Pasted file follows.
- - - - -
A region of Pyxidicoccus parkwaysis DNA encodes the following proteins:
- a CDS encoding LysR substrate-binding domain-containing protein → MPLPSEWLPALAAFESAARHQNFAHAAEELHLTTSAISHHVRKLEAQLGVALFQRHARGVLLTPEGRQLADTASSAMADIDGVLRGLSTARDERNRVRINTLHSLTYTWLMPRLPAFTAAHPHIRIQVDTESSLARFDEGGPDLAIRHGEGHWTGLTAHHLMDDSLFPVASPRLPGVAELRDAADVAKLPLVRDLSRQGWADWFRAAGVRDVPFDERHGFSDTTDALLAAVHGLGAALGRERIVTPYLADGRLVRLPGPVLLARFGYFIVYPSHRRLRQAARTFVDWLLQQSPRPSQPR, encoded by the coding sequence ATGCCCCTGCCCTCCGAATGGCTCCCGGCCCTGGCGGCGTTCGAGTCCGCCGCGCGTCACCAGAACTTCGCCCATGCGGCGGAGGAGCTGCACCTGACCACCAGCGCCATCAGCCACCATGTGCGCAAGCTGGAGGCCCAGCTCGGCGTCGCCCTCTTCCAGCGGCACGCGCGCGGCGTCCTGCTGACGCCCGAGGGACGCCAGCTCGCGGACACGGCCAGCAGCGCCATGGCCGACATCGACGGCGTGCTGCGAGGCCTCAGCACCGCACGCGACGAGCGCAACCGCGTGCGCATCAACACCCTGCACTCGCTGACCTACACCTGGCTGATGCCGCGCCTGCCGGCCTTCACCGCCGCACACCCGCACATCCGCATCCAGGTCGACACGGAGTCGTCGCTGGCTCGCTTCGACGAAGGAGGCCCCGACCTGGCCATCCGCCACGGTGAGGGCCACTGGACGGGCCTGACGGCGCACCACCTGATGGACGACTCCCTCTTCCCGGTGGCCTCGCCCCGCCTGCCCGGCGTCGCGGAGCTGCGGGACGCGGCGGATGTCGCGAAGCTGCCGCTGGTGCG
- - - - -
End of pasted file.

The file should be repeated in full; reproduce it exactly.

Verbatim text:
A region of Pyxidicoccus parkwaysis DNA encodes the following proteins:
- a CDS encoding LysR substrate-binding domain-containing protein → MPLPSEWLPALAAFESAARHQNFAHAAEELHLTTSAISHHVRKLEAQLGVALFQRHARGVLLTPEGRQLADTASSAMADIDGVLRGLSTARDERNRVRINTLHSLTYTWLMPRLPAFTAAHPHIRIQVDTESSLARFDEGGPDLAIRHGEGHWTGLTAHHLMDDSLFPVASPRLPGVAELRDAADVAKLPLVRDLSRQGWADWFRAAGVRDVPFDERHGFSDTTDALLAAVHGLGAALGRERIVTPYLADGRLVRLPGPVLLARFGYFIVYPSHRRLRQAARTFVDWLLQQSPRPSQPR, encoded by the coding sequence ATGCCCCTGCCCTCCGAATGGCTCCCGGCCCTGGCGGCGTTCGAGTCCGCCGCGCGTCACCAGAACTTCGCCCATGCGGCGGAGGAGCTGCACCTGACCACCAGCGCCATCAGCCACCATGTGCGCAAGCTGGAGGCCCAGCTCGGCGTCGCCCTCTTCCAGCGGCACGCGCGCGGCGTCCTGCTGACGCCCGAGGGACGCCAGCTCGCGGACACGGCCAGCAGCGCCATGGCCGACATCGACGGCGTGCTGCGAGGCCTCAGCACCGCACGCGACGAGCGCAACCGCGTGCGCATCAACACCCTGCACTCGCTGACCTACACCTGGCTGATGCCGCGCCTGCCGGCCTTCACCGCCGCACACCCGCACATCCGCATCCAGGTCGACACGGAGTCGTCGCTGGCTCGCTTCGACGAAGGAGGCCCCGACCTGGCCATCCGCCACGGTGAGGGCCACTGGACGGGCCTGACGGCGCACCACCTGATGGACGACTCCCTCTTCCCGGTGGCCTCGCCCCGCCTGCCCGGCGTCGCGGAGCTGCGGGACGCGGCGGATGTCGCGAAGCTGCCGCTGGTGCG